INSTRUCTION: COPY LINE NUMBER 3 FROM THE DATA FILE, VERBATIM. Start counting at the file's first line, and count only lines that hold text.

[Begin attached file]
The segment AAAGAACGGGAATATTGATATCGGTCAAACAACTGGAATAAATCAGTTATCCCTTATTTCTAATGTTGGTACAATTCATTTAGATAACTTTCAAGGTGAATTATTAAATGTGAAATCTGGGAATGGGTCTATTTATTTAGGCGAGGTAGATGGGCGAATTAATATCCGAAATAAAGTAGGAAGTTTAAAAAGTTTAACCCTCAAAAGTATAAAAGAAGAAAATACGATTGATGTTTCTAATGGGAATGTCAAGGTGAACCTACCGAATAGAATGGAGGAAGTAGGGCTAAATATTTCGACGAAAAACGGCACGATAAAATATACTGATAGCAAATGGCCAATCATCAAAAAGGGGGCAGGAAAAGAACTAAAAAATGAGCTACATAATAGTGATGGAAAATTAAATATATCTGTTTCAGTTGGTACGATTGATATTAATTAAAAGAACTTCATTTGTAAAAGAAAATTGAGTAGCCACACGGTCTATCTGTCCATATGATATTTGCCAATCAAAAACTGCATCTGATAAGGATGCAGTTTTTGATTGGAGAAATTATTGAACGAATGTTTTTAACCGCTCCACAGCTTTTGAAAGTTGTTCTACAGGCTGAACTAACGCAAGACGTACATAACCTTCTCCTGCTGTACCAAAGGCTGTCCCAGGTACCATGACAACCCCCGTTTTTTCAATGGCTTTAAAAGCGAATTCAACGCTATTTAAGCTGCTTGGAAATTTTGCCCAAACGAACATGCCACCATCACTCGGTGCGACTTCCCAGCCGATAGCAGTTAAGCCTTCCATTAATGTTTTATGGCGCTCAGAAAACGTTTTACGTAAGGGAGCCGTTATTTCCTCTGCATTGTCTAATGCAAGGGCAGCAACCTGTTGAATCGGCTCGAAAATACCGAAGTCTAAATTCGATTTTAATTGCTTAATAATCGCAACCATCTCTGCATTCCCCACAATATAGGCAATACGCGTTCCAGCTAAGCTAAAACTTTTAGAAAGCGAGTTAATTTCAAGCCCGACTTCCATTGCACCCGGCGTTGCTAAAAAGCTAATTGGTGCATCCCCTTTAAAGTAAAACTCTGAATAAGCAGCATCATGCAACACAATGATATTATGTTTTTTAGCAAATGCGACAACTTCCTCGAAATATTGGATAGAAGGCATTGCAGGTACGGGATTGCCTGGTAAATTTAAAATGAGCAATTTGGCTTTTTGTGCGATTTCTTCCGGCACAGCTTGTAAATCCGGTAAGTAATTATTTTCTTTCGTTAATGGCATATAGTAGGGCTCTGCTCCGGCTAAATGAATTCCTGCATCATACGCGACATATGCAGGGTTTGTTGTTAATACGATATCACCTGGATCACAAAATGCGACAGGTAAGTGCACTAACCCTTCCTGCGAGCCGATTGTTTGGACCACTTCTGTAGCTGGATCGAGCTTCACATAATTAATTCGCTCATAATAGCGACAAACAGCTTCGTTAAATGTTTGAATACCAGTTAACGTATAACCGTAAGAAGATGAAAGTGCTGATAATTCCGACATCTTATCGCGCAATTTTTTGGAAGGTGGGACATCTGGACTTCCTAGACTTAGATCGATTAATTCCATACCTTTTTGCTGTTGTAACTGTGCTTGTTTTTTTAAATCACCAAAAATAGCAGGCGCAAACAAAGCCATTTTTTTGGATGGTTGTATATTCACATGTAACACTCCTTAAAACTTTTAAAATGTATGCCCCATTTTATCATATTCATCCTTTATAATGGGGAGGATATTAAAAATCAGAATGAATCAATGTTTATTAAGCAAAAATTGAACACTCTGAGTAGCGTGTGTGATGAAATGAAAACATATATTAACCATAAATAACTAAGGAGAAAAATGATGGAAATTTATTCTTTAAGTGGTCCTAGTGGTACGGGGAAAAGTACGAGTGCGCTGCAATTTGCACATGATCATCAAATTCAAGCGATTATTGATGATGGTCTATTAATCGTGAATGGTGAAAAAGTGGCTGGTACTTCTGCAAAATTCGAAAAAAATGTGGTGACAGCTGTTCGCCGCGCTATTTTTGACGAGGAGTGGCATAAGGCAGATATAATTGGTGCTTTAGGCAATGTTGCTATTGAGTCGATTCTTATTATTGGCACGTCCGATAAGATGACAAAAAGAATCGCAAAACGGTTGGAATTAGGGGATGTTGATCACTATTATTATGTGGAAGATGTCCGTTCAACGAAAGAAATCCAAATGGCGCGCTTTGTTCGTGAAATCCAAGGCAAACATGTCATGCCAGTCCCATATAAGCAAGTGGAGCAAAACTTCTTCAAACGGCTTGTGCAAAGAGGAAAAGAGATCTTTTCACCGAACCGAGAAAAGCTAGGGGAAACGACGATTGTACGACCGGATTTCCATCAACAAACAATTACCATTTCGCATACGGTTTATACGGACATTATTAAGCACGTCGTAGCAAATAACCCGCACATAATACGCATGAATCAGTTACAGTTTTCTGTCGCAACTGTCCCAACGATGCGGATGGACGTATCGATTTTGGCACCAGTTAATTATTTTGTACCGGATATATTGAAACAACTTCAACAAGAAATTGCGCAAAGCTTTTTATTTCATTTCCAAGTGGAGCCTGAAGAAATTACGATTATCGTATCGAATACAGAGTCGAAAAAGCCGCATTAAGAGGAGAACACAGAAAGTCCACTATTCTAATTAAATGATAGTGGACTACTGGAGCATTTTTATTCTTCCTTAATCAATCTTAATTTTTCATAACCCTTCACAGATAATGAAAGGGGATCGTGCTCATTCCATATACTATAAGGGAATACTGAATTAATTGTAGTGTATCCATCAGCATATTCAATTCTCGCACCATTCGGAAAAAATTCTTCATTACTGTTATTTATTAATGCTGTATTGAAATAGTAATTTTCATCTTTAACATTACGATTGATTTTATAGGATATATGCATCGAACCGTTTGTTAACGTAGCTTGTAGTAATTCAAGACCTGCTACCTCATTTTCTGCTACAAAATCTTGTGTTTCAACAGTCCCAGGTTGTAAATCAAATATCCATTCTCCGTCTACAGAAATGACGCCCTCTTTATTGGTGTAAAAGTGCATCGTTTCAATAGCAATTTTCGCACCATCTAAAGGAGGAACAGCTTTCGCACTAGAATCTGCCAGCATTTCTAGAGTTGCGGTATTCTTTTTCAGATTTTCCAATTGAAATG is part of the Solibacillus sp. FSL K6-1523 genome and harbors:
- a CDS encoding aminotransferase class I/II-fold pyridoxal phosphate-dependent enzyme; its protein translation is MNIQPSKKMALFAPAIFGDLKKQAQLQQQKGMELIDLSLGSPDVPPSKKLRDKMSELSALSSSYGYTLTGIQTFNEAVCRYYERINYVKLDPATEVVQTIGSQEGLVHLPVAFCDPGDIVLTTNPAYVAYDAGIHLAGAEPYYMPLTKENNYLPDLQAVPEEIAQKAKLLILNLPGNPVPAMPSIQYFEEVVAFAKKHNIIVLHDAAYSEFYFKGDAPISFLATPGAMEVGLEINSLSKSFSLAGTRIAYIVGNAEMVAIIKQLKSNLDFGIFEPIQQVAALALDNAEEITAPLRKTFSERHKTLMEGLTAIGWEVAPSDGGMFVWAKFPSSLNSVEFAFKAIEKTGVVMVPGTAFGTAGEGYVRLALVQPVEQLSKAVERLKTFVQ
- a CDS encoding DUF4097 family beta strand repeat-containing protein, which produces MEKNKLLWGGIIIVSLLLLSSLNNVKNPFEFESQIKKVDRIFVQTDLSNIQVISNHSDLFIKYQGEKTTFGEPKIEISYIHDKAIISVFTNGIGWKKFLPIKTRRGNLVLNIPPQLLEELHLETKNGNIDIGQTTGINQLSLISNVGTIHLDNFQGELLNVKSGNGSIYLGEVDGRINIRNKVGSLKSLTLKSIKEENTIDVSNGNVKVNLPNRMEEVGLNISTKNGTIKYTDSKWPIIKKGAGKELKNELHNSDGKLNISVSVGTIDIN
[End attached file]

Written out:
- a CDS encoding DUF4097 family beta strand repeat-containing protein, which produces MEKNKLLWGGIIIVSLLLLSSLNNVKNPFEFESQIKKVDRIFVQTDLSNIQVISNHSDLFIKYQGEKTTFGEPKIEISYIHDKAIISVFTNGIGWKKFLPIKTRRGNLVLNIPPQLLEELHLETKNGNIDIGQTTGINQLSLISNVGTIHLDNFQGELLNVKSGNGSIYLGEVDGRINIRNKVGSLKSLTLKSIKEENTIDVSNGNVKVNLPNRMEEVGLNISTKNGTIKYTDSKWPIIKKGAGKELKNELHNSDGKLNISVSVGTIDIN